Dentists, Yoga Mats, and Acceptance

As I sat in the dentist chair listening to my new dentist explain the digital x-rays on the screen in front of me I knew what was about to happen. I would be given a series of options for a course of treatment going forward, and no matter what option I chose, the impact on my bank account would be significant.

I wasn’t intentionally sitting with my arms crossed, trying to portray anger, but it was the default position I morph into whenever any dentist ever tells me how much it is going to cost to keep my teeth from falling out of my head.

While I continued to nod along with his foretelling of my immediate dental future, I got lost in a wormhole when he said something else, almost in passing.

Your nerves are really close to the surface, it’s just genetic, for whatever reason, your nerves go much higher up in the tooth so I’m surprised your teeth aren’t more sensitive.

Nerves closer to the surface than most people? Yeah, sounds about right. From that point on I could only half pay attention to what he was saying as I was now lost in the beauty of my dentist’s metaphor.

For as long as I can remember and up until today I think you could very accurately say my nerves were really close to the surface. I wouldn’t be surprised if advanced genetic testing was able to prove I am predisposed to be more sensitive, both physically and emotionally.

Now, I have no idea if it would ever be possible to prove such a thing, but what if it were? It would explain a lot. Certainly, the physical things. How easily my shoulder pops out of its socket, the way my body swells up from mosquito bites, or even how the mere thought of shaving against the grain makes my face hurt.

But also the emotional moments. The times when I felt so deeply affected by events that others seemed to be fine with. Sadnesses I had trouble understanding. Anger I couldn’t get past. And simple words or actions from others which felt surgical in the way they hurt me.

We are told not to dwell. We are instructed to move on, to tough it out. But such advice is rarely helpful for those like myself who have trouble moving on without first understanding, and who sometimes struggle for many years to understand.

This is not to say that I or others cannot adapt, but I wonder how my approach would have changed if I had discovered I was more sensitive at a genetic level. Would I be more accepting of events, and ultimately myself?

Acceptance is a significant part of our ability to move throughout our lives. It was something I learned just a smidgen of when I was doing regularly doing yoga. Sitting in the class, enviously coveting the flexibility or strength of others, I noticed an attractive woman in her early 40s. She looked exactly the way you might think. Trendy outfit, stylish haircut, a sense of calm.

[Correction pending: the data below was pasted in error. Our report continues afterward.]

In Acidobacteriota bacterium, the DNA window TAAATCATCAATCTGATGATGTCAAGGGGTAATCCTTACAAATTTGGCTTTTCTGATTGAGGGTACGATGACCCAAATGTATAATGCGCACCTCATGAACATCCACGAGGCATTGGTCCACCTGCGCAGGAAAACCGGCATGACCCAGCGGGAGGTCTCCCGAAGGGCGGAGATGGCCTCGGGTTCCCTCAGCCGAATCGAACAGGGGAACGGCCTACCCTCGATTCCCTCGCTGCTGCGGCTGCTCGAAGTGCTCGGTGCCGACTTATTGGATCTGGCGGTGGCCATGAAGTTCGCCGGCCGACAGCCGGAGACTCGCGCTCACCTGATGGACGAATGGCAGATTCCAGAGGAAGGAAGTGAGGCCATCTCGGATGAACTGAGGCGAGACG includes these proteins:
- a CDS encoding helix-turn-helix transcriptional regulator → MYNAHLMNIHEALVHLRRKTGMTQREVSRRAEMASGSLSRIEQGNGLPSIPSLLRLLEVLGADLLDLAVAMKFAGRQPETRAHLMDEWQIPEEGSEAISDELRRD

What struck me about her was the size of the mat she was on, it was much thicker than any I had seen. I was jealous of it because as much as I was enjoying yoga (or trying to enjoy yoga) I still didn’t understand how anybody felt comfortable kneeling on a thin layer of polyvinyl chloride. And as I have always sought any reason to talk to anybody about anything, I asked her about her mat. She spoke enthusiastically.

I love it. I can’t use regular mats, they’re too thin. They hurt too much. I need a thicker mat. It’s just the way my knees are.

Maybe it was her yogic nature or some middle age peace she had found, but her acceptance of her body, and her reality were so beautiful to me. She wasn’t trying to be something other than what she was. She wasn’t fighting it. She understood what she needed and made the appropriate accommodations.

It was a dumb internal monologue moment of my late 20s. Oh, so you just… accept yourself?

Wouldn’t we all be better off with a bit more of that mentality?

There are things I can control and things I can’t. It is not always easy for me to tell the difference. I believe my instincts to oppose or resist have not always been useful. My time might have been better spent, and could be better spent going forward, by seeking first to understand. Followed, hopefully, by acceptance.

The future may prove that we all have far more genetic predispositions than we now know. But I doubt there will ever be a time in the future where frustration and disappointment will serve as the best course of action.

I may not be able to change my current reality. But accepting who I am and what I need, is a far better way to change my future.

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